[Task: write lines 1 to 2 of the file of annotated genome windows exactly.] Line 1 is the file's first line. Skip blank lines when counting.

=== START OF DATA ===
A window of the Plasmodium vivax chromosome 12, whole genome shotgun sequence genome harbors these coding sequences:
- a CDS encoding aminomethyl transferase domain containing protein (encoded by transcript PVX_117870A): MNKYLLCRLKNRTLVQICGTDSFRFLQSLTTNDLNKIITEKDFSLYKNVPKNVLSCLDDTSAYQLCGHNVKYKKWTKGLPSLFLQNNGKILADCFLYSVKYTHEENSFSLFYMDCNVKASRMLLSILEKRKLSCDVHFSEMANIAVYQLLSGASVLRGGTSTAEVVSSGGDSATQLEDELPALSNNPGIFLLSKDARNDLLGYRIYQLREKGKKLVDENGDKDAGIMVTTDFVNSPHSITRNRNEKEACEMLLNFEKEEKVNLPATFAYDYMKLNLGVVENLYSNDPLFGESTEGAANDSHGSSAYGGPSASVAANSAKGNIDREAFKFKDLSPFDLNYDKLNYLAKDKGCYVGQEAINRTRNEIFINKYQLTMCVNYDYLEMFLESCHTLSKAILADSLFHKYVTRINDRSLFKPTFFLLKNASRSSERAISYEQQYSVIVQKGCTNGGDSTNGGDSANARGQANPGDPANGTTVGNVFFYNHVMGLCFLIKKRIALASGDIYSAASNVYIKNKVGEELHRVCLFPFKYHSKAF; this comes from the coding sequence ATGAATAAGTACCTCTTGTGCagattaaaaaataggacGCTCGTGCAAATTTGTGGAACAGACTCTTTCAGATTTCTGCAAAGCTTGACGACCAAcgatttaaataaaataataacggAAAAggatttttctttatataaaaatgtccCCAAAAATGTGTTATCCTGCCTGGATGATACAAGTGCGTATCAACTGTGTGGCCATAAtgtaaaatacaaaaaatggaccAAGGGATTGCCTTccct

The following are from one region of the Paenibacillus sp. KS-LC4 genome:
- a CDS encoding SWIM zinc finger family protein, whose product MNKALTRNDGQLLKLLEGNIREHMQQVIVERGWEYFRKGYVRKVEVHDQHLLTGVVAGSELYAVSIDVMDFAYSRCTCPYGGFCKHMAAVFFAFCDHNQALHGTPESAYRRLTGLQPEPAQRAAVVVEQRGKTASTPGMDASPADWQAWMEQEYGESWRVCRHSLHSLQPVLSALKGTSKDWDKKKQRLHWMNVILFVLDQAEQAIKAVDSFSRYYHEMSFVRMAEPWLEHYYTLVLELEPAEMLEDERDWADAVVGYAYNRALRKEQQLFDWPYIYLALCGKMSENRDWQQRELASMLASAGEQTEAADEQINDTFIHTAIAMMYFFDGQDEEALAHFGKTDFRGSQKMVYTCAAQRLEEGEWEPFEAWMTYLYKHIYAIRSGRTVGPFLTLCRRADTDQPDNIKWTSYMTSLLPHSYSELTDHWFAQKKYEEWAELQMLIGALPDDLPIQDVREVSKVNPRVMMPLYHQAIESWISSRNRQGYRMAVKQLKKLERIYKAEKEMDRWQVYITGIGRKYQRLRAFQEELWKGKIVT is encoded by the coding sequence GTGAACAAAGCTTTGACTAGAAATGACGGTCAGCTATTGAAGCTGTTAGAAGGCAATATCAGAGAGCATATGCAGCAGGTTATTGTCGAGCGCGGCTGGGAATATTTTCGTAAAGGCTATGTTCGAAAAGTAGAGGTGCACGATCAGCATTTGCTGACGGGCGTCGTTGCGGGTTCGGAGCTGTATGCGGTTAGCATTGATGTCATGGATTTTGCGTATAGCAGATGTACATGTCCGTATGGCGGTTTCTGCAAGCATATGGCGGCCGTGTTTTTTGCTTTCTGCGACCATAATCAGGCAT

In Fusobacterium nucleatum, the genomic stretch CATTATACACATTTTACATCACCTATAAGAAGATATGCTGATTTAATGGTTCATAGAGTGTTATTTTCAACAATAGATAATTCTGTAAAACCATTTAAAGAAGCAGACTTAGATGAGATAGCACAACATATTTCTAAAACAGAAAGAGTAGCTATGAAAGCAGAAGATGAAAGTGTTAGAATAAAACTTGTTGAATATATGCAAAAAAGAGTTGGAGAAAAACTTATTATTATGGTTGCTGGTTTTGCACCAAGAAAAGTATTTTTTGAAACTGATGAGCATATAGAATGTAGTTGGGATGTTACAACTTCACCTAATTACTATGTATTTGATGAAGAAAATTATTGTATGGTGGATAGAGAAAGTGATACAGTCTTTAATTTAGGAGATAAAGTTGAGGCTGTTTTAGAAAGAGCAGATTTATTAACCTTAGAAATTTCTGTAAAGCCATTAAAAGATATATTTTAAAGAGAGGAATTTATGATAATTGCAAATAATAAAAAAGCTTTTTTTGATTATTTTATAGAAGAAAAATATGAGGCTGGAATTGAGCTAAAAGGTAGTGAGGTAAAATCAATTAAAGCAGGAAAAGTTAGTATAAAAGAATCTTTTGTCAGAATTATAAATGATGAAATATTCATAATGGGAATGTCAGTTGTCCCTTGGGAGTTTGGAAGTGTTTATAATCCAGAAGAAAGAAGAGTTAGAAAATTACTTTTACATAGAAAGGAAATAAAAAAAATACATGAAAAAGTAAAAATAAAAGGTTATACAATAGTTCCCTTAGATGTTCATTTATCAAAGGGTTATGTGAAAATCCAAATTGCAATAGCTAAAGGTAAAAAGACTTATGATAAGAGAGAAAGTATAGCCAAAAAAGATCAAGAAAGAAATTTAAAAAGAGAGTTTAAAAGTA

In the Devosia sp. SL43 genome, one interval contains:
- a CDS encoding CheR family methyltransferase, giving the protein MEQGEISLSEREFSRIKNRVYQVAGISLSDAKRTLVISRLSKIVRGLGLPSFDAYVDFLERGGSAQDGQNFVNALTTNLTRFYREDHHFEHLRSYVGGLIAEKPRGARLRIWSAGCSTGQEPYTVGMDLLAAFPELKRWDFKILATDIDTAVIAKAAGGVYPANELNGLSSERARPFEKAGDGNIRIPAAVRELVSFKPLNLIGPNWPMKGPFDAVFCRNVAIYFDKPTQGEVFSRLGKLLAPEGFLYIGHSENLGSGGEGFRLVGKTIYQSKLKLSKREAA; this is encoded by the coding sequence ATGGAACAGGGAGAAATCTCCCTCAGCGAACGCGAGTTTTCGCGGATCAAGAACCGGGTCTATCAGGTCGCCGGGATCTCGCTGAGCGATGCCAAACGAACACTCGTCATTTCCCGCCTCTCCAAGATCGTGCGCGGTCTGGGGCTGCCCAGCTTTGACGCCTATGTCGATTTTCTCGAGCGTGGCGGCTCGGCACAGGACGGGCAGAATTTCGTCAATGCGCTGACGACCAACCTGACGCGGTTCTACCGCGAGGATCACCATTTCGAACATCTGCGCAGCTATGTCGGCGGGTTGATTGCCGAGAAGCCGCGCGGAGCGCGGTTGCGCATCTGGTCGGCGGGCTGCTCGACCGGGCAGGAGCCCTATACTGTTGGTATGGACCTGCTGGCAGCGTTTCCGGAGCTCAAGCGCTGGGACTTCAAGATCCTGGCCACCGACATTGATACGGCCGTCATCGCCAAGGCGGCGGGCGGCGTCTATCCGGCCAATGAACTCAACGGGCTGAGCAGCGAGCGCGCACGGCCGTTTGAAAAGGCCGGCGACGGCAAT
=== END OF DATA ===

A window of the Plasmodium vivax chromosome 12, whole genome shotgun sequence genome harbors these coding sequences:
- a CDS encoding aminomethyl transferase domain containing protein (encoded by transcript PVX_117870A): MNKYLLCRLKNRTLVQICGTDSFRFLQSLTTNDLNKIITEKDFSLYKNVPKNVLSCLDDTSAYQLCGHNVKYKKWTKGLPSLFLQNNGKILADCFLYSVKYTHEENSFSLFYMDCNVKASRMLLSILEKRKLSCDVHFSEMANIAVYQLLSGASVLRGGTSTAEVVSSGGDSATQLEDELPALSNNPGIFLLSKDARNDLLGYRIYQLREKGKKLVDENGDKDAGIMVTTDFVNSPHSITRNRNEKEACEMLLNFEKEEKVNLPATFAYDYMKLNLGVVENLYSNDPLFGESTEGAANDSHGSSAYGGPSASVAANSAKGNIDREAFKFKDLSPFDLNYDKLNYLAKDKGCYVGQEAINRTRNEIFINKYQLTMCVNYDYLEMFLESCHTLSKAILADSLFHKYVTRINDRSLFKPTFFLLKNASRSSERAISYEQQYSVIVQKGCTNGGDSTNGGDSANARGQANPGDPANGTTVGNVFFYNHVMGLCFLIKKRIALASGDIYSAASNVYIKNKVGEELHRVCLFPFKYHSKAF; this comes from the coding sequence ATGAATAAGTACCTCTTGTGCagattaaaaaataggacGCTCGTGCAAATTTGTGGAACAGACTCTTTCAGATTTCTGCAAAGCTTGACGACCAAcgatttaaataaaataataacggAAAAggatttttctttatataaaaatgtccCCAAAAATGTGTTATCCTGCCTGGATGATACAAGTGCGTATCAACTGTGTGGCCATAAtgtaaaatacaaaaaatggaccAAGGGATTGCCTTccct